Managing to travel in three distinct regions of Ecuador without sampling its most elusive food, Diane and I began salivating as our van approached the outskirts of Cuenca, one of the most popular expat havens in South America. Having completed the recreational parts of our annual Expat Destination Research Vacation with stops in the Amazonian rainforest and fresh off five days cruising the Galapagos Islands, we enjoyed delicious food but the locals simply smirked when we asked for bar-b-q Guinea Pig. Commonly known as “Cuy”, guinea pig is only enjoyed in the Andes Mountains Highlands where swaths of indigenous Ecuadorians live. Promising us a taste from the first day, our guide Byron pulled into a small food stand about five miles from the center of town and sat down with us for a real life version of Andrew Zimmern’s Bizarre Foods.
Guinea Pig, some potatoes and a beer. Yum
Ironically, I searched high and wide all over the websites of International Living, Barrons, Forbes and other organizations that praise Cuenca’s reputation but couldn’t find even a short blurb mentioning cuy. Apparently, the locals had either been paid off or told by the wealthier folks in town to prohibit photography that might discourage potential Westerners from settling there by grossing them out with pictures of grilled pets. One woman was so upset when we tried to snap a photo that she threw rocks at Byron and we had to move on and find another stand. Fortunately, our resourceful guide knew a stand run by a friend where we eventually settled in for lunch and grabbed some pictures.
Awakening one last time to the smooth motion of gentle waves, Diane and I reflected on four amazing days visiting various locations in The Galapagos Islands where time appeared to stand still. Unlike any place we’d experienced before, the islands are one of a handful of places on the planet where animals coexist with tourists while totally oblivious to human presence. Observing the most northerly penguins on earth, treeless boobies that sit on the ground protecting their young, several endemic bird species, iguanas that swim and colorful ones that prefer land, prehistoric looking giant tortoises and sea turtles that come up to you, the islands proved well worth the hefty price tag.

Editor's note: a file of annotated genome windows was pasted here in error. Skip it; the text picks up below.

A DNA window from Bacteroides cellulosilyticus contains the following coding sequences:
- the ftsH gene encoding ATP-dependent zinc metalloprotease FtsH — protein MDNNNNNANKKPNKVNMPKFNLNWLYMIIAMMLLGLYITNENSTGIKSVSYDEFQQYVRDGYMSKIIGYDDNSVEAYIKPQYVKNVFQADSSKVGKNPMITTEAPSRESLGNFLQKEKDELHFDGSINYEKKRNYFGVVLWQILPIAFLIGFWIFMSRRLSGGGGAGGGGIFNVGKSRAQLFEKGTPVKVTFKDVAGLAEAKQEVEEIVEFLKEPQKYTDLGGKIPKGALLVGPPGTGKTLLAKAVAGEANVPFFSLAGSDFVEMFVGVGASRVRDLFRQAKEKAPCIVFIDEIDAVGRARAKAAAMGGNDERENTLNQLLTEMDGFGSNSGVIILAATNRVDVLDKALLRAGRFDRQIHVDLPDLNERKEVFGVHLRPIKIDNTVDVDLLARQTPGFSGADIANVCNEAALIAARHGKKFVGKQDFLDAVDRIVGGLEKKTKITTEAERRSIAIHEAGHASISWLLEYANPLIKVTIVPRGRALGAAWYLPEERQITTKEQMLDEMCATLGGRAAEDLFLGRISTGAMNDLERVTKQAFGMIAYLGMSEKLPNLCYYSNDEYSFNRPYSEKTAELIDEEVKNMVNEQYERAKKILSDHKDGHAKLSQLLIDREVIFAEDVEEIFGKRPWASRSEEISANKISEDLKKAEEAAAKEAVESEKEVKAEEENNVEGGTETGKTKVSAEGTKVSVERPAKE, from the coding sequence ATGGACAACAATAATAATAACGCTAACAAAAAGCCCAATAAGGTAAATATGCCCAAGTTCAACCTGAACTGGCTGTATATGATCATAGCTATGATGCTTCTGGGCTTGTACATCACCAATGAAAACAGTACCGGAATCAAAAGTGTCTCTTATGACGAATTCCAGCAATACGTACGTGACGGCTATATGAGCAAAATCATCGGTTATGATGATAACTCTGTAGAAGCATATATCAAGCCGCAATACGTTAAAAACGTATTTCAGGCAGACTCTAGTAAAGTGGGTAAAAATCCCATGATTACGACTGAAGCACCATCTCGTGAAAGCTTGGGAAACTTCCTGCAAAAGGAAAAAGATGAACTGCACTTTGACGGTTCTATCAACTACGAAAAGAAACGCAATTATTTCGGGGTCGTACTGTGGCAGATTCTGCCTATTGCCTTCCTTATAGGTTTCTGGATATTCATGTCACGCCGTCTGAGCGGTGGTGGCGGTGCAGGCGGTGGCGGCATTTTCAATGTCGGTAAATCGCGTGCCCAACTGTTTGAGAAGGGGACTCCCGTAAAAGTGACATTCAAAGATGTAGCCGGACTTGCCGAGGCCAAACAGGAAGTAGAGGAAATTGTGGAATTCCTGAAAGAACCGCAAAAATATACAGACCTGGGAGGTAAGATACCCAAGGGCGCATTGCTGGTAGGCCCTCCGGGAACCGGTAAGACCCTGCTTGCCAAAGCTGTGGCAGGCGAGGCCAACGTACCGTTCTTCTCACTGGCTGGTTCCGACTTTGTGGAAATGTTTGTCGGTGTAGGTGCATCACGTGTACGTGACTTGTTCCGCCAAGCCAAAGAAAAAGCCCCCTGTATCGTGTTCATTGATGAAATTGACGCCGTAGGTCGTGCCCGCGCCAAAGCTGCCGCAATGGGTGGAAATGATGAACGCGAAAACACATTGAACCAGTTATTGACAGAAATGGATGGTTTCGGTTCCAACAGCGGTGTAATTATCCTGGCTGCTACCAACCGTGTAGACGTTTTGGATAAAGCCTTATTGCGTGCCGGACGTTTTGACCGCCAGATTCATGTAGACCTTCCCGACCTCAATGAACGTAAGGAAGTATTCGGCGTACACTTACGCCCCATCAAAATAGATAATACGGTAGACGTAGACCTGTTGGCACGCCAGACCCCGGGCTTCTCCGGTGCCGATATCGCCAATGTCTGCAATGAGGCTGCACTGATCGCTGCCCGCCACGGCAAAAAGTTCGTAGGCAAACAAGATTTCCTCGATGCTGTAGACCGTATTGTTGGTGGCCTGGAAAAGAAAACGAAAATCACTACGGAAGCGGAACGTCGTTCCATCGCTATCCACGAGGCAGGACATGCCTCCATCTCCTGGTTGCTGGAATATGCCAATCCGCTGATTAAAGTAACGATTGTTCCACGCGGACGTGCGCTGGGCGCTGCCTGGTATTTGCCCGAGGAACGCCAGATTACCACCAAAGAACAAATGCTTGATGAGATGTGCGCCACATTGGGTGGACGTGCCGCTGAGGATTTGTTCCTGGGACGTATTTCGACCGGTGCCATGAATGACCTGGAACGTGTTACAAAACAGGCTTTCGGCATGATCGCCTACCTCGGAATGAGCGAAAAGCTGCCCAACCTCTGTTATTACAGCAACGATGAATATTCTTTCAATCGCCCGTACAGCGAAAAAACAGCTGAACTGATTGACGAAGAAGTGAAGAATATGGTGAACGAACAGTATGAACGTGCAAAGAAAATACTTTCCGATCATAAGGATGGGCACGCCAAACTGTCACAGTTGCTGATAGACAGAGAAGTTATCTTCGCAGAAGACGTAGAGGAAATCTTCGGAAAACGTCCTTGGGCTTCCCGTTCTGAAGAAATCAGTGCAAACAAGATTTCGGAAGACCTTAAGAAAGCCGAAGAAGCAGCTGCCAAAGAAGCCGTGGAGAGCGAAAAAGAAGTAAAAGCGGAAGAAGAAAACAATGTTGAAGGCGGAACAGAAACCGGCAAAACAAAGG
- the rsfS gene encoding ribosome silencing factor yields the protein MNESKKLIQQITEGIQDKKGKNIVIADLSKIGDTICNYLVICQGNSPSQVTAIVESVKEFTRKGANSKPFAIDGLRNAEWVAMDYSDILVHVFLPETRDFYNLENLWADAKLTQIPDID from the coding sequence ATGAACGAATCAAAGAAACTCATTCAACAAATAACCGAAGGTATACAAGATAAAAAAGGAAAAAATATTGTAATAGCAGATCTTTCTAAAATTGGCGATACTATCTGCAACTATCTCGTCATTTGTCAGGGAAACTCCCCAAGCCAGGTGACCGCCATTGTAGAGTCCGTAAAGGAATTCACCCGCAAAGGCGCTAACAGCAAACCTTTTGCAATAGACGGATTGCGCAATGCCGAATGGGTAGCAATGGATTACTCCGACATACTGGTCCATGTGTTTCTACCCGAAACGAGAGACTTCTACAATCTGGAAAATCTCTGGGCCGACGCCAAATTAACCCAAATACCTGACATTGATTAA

Clearly everyone’s favorite creatures are the Galapagos Sea Lions, and although we saw them almost every day, the crew saved the best for last with a trip to Mosquera Island, a small sandy island in the channel between Baltra and North Seymour Islands and home to a large colony of sea lions. Completing the recreational part of our annual Expat Destination Research Vacationto Ecuador, we’d visited Sacha Lodge, an awesome Amazonian rainforest lodge and spent the last four days on board the Ocean Spray, a luxury catamaran offering Galapagos cruises from five to fifteen days long. Unaware I’d be writing my blog exactly two years later as an unemployed house husband thanks to an unexpected layoff, visiting Ecuador was an exceptional trip and we both highly recommend it even though we’re choosing Southeast Asia for our early retirement.